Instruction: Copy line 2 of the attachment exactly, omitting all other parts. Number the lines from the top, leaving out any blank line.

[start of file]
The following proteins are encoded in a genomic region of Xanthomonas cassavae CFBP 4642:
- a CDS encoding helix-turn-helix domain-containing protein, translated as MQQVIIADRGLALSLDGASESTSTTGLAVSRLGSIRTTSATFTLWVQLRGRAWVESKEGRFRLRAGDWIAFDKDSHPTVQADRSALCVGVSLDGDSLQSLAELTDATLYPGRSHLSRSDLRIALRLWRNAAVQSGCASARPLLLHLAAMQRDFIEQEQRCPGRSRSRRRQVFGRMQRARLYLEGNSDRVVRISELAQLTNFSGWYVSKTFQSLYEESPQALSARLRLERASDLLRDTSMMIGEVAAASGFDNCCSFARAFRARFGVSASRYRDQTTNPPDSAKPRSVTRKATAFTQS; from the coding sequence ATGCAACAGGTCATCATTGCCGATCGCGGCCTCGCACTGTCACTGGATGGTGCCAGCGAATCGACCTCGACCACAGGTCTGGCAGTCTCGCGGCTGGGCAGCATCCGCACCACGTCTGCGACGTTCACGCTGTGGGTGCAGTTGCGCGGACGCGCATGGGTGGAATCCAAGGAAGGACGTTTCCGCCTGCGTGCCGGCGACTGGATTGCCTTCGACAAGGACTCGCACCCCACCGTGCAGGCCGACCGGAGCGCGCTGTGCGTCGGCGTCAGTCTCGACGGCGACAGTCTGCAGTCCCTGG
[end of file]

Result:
- a CDS encoding helix-turn-helix domain-containing protein, translated as MQQVIIADRGLALSLDGASESTSTTGLAVSRLGSIRTTSATFTLWVQLRGRAWVESKEGRFRLRAGDWIAFDKDSHPTVQADRSALCVGVSLDGDSLQSLAELTDATLYPGRSHLSRSDLRIALRLWRNAAVQSGCASARPLLLHLAAMQRDFIEQEQRCPGRSRSRRRQVFGRMQRARLYLEGNSDRVVRISELAQLTNFSGWYVSKTFQSLYEESPQALSARLRLERASDLLRDTSMMIGEVAAASGFDNCCSFARAFRARFGVSASRYRDQTTNPPDSAKPRSVTRKATAFTQS; from the coding sequence ATGCAACAGGTCATCATTGCCGATCGCGGCCTCGCACTGTCACTGGATGGTGCCAGCGAATCGACCTCGACCACAGGTCTGGCAGTCTCGCGGCTGGGCAGCATCCGCACCACGTCTGCGACGTTCACGCTGTGGGTGCAGTTGCGCGGACGCGCATGGGTGGAATCCAAGGAAGGACGTTTCCGCCTGCGTGCCGGCGACTGGATTGCCTTCGACAAGGACTCGCACCCCACCGTGCAGGCCGACCGGAGCGCGCTGTGCGTCGGCGTCAGTCTCGACGGCGACAGTCTGCAGTCCCTGG